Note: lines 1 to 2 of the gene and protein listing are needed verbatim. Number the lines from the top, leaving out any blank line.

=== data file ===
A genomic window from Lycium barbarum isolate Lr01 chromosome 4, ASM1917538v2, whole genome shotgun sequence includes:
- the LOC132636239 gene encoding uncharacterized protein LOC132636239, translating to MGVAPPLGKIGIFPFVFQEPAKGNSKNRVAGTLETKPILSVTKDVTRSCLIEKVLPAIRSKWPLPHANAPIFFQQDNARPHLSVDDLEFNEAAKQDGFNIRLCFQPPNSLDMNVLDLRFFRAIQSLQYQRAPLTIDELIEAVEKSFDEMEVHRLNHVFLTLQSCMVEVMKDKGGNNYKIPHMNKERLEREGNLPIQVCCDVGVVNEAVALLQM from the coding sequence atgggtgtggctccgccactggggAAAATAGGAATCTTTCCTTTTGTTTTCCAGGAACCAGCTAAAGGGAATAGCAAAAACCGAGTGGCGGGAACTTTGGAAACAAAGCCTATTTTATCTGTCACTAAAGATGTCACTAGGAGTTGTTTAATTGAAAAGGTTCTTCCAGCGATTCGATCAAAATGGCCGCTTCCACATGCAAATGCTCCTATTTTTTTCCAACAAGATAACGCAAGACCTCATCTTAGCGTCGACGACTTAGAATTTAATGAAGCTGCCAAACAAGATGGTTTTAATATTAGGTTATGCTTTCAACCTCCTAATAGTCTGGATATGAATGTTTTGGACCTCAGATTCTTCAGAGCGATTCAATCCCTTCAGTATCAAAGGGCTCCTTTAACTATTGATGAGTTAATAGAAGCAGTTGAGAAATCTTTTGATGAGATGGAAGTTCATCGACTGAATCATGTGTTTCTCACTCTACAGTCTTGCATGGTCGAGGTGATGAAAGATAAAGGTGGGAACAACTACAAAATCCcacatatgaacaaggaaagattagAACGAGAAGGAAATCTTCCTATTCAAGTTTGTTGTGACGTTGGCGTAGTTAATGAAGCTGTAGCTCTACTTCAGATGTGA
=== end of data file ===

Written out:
A genomic window from Lycium barbarum isolate Lr01 chromosome 4, ASM1917538v2, whole genome shotgun sequence includes:
- the LOC132636239 gene encoding uncharacterized protein LOC132636239, translating to MGVAPPLGKIGIFPFVFQEPAKGNSKNRVAGTLETKPILSVTKDVTRSCLIEKVLPAIRSKWPLPHANAPIFFQQDNARPHLSVDDLEFNEAAKQDGFNIRLCFQPPNSLDMNVLDLRFFRAIQSLQYQRAPLTIDELIEAVEKSFDEMEVHRLNHVFLTLQSCMVEVMKDKGGNNYKIPHMNKERLEREGNLPIQVCCDVGVVNEAVALLQM from the coding sequence atgggtgtggctccgccactggggAAAATAGGAATCTTTCCTTTTGTTTTCCAGGAACCAGCTAAAGGGAATAGCAAAAACCGAGTGGCGGGAACTTTGGAAACAAAGCCTATTTTATCTGTCACTAAAGATGTCACTAGGAGTTGTTTAATTGAAAAGGTTCTTCCAGCGATTCGATCAAAATGGCCGCTTCCACATGCAAATGCTCCTATTTTTTTCCAACAAGATAACGCAAGACCTCATCTTAGCGTCGACGACTTAGAATTTAATGAAGCTGCCAAACAAGATGGTTTTAATATTAGGTTATGCTTTCAACCTCCTAATAGTCTGGATATGAATGTTTTGGACCTCAGATTCTTCAGAGCGATTCAATCCCTTCAGTATCAAAGGGCTCCTTTAACTATTGATGAGTTAATAGAAGCAGTTGAGAAATCTTTTGATGAGATGGAAGTTCATCGACTGAATCATGTGTTTCTCACTCTACAGTCTTGCATGGTCGAGGTGATGAAAGATAAAGGTGGGAACAACTACAAAATCCcacatatgaacaaggaaagattagAACGAGAAGGAAATCTTCCTATTCAAGTTTGTTGTGACGTTGGCGTAGTTAATGAAGCTGTAGCTCTACTTCAGATGTGA